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Thursday, September 13, 2018

Case Studies in American Migration: Part Six: The Railroads

By Andrew J. Russell (1830-1902), photographer - National Park Service., Public Domain,
About the same time canals were beginning to be developed in the United States, railroads were being developed in Europe, primarily in England. England already had an extensive canal system by the time the railroads began to be developed. In the United States, the first railroads for carrying passengers got going just about the time the Erie Canal was finished. See Wikipedia: Oldest railroads in North America for a timeline of the earliest railroads in the United States.

The earliest railroads were relatively short and used primarily for hauling coal and other freight. The first railroad considered to be a "common carrier" was the Baltimore and Ohio Railroad that was chartered on February 28, 1827, and the first section of the railroad began operation in 1830. As it states in Wikipedia: Baltimore and Ohio Railroad:
It came into being mostly because the city of Baltimore wanted to compete with the newly constructed Erie Canal (which served New York City) and another canal being proposed by Pennsylvania, which would have connected Philadelphia and Pittsburgh. At first this railroad was located entirely in the state of Maryland, with an original line built from the port of Baltimore west to Sandy Hook.
By 1854 the Baltimore and Ohio Railroad was earning $2.7 million a year with 19 million passenger miles. An interesting sidelight since we are now living in Maryland is that Charles Carroll of Carrollton, a signer of the Declaration of Independence, broke ground for the railroad. We have visited the Carrollton House here in Annapolis, Maryland and we travel to Washington, D.C. from the New Carrollton Metro Station.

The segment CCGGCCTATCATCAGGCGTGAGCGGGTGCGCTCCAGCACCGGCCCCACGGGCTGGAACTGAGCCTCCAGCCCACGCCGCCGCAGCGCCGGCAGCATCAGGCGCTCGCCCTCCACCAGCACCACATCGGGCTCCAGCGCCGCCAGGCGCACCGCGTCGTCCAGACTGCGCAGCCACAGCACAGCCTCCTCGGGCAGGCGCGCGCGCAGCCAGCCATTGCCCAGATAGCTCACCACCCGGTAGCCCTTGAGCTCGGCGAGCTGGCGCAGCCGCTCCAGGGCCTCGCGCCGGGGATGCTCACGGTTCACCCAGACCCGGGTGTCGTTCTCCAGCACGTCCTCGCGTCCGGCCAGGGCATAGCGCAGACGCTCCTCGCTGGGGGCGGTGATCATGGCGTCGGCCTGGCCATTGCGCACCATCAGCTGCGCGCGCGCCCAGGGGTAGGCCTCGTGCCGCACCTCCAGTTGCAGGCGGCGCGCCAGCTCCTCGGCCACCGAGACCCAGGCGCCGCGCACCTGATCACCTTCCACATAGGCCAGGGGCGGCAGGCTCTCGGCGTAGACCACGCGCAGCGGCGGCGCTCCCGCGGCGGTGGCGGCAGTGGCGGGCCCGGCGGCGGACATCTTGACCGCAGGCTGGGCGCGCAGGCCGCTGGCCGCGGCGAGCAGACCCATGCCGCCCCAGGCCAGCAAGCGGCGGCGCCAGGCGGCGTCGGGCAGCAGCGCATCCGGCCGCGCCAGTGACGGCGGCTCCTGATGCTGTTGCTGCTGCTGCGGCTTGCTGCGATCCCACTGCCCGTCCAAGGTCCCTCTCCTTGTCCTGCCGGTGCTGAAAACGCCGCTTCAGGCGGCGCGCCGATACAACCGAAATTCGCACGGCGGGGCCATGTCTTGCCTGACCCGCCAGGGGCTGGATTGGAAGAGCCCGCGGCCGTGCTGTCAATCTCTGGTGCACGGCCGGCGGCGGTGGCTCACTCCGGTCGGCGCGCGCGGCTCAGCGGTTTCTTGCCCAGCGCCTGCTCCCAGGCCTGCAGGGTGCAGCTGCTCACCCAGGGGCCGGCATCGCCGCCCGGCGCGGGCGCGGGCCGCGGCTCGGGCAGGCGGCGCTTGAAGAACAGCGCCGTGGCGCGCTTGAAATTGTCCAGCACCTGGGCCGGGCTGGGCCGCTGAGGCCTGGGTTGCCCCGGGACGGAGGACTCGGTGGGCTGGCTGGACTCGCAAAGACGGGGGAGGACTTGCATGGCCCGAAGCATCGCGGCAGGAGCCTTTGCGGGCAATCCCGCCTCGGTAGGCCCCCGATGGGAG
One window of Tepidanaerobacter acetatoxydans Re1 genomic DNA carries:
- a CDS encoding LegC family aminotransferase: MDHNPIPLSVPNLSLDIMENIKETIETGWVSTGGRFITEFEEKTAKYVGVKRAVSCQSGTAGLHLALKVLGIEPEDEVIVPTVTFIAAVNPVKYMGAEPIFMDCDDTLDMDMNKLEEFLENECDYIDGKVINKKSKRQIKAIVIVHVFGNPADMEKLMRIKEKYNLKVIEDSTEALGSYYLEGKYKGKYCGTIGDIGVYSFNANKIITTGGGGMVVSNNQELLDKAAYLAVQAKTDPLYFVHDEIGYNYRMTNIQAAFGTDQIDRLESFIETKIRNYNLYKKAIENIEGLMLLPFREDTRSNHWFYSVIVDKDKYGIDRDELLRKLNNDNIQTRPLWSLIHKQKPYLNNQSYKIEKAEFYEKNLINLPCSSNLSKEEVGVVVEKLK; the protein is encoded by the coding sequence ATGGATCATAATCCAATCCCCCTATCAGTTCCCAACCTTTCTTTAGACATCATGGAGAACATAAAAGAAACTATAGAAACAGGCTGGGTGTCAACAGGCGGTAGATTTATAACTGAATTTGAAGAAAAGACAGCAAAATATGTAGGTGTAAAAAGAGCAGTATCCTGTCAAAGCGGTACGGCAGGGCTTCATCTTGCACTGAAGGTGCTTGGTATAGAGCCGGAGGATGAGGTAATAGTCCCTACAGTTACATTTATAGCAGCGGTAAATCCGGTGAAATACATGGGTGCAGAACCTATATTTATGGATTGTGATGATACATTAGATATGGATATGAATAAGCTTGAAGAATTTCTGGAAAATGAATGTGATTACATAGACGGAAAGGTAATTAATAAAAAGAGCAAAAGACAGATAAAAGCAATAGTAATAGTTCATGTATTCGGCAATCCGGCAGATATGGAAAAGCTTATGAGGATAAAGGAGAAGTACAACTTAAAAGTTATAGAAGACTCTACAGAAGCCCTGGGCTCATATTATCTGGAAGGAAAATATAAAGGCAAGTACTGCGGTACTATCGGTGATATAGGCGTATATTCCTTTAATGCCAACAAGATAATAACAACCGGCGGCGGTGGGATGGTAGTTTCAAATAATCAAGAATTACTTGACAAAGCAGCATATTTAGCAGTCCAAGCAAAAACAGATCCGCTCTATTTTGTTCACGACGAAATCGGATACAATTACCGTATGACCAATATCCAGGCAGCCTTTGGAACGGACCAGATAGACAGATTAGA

The B&O's right of way was also used by the United States government to build the first experimental telegraph line in America.

Once railroads got started, the proliferated at a furious pace.  The rail lines became the major connecting influence for travel and movement with the United States. By 1869, the first transcontinental railroad across the United States was completed by the symbolic "golden spike" that forever changed the way people would view crossing the plains or traveling across the entire continent.

There is an interactive website showing the entire world railroad system called Here is a screenshot of North America from the website.
If you are tracking any of your ancestors, it may be a good idea to look at the possible rail routes. This reference may help to explain both where and why they settled in a particular place. If you zoom in on a place, such as Kansas City, you will see the detail of the location of all the lines both present and historical.
My own family benefitted from the railroad. Many of my relatives crossed the Plains to Utah before the advent of the railroad, but as time passed, the trips became shorter and shorter. In addition, my Great-grandfather Henry Martin Tanner's family worked on building the railroad in Northern Arizona. The addition of cash-based jobs helped them survive in the hostile climate of the high Colorado Plateau.

You may wish to look at the records of the railroad companies if you suspect that any of your ancestors worked for the railroads. Here are some links to railroad resources. Some of these links have long lists of additional record sources.
There are many more sources. I suggest searching for records using the name of the railroads near your ancestors' location. 

Here are links to the previous Case Studies:

Case #1:
Case #2:
Case #3:
Case #4:

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